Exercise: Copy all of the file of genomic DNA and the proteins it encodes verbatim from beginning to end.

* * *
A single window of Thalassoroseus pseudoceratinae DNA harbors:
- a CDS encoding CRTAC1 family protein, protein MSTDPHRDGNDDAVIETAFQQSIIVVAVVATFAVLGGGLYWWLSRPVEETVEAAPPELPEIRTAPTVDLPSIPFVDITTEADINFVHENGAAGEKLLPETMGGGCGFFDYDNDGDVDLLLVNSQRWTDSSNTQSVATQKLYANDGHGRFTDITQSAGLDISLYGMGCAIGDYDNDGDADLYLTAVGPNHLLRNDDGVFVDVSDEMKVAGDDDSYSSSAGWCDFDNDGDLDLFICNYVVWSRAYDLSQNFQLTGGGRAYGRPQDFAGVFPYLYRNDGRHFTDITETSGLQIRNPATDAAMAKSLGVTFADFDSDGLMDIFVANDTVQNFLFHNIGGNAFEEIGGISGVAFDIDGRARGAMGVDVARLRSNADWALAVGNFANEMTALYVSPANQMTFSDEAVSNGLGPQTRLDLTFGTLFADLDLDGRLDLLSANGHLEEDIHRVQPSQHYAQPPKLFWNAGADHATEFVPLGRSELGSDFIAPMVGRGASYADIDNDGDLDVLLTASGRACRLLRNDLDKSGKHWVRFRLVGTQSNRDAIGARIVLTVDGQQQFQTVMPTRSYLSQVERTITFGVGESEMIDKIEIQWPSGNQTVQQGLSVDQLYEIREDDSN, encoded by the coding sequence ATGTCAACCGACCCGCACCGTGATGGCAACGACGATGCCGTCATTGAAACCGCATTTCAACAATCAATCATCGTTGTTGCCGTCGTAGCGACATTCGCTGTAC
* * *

A single window of Thalassoroseus pseudoceratinae DNA harbors:
- a CDS encoding CRTAC1 family protein, protein MSTDPHRDGNDDAVIETAFQQSIIVVAVVATFAVLGGGLYWWLSRPVEETVEAAPPELPEIRTAPTVDLPSIPFVDITTEADINFVHENGAAGEKLLPETMGGGCGFFDYDNDGDVDLLLVNSQRWTDSSNTQSVATQKLYANDGHGRFTDITQSAGLDISLYGMGCAIGDYDNDGDADLYLTAVGPNHLLRNDDGVFVDVSDEMKVAGDDDSYSSSAGWCDFDNDGDLDLFICNYVVWSRAYDLSQNFQLTGGGRAYGRPQDFAGVFPYLYRNDGRHFTDITETSGLQIRNPATDAAMAKSLGVTFADFDSDGLMDIFVANDTVQNFLFHNIGGNAFEEIGGISGVAFDIDGRARGAMGVDVARLRSNADWALAVGNFANEMTALYVSPANQMTFSDEAVSNGLGPQTRLDLTFGTLFADLDLDGRLDLLSANGHLEEDIHRVQPSQHYAQPPKLFWNAGADHATEFVPLGRSELGSDFIAPMVGRGASYADIDNDGDLDVLLTASGRACRLLRNDLDKSGKHWVRFRLVGTQSNRDAIGARIVLTVDGQQQFQTVMPTRSYLSQVERTITFGVGESEMIDKIEIQWPSGNQTVQQGLSVDQLYEIREDDSN, encoded by the coding sequence ATGTCAACCGACCCGCACCGTGATGGCAACGACGATGCCGTCATTGAAACCGCATTTCAACAATCAATCATCGTTGTTGCCGTCGTAGCGACATTCGCTGTAC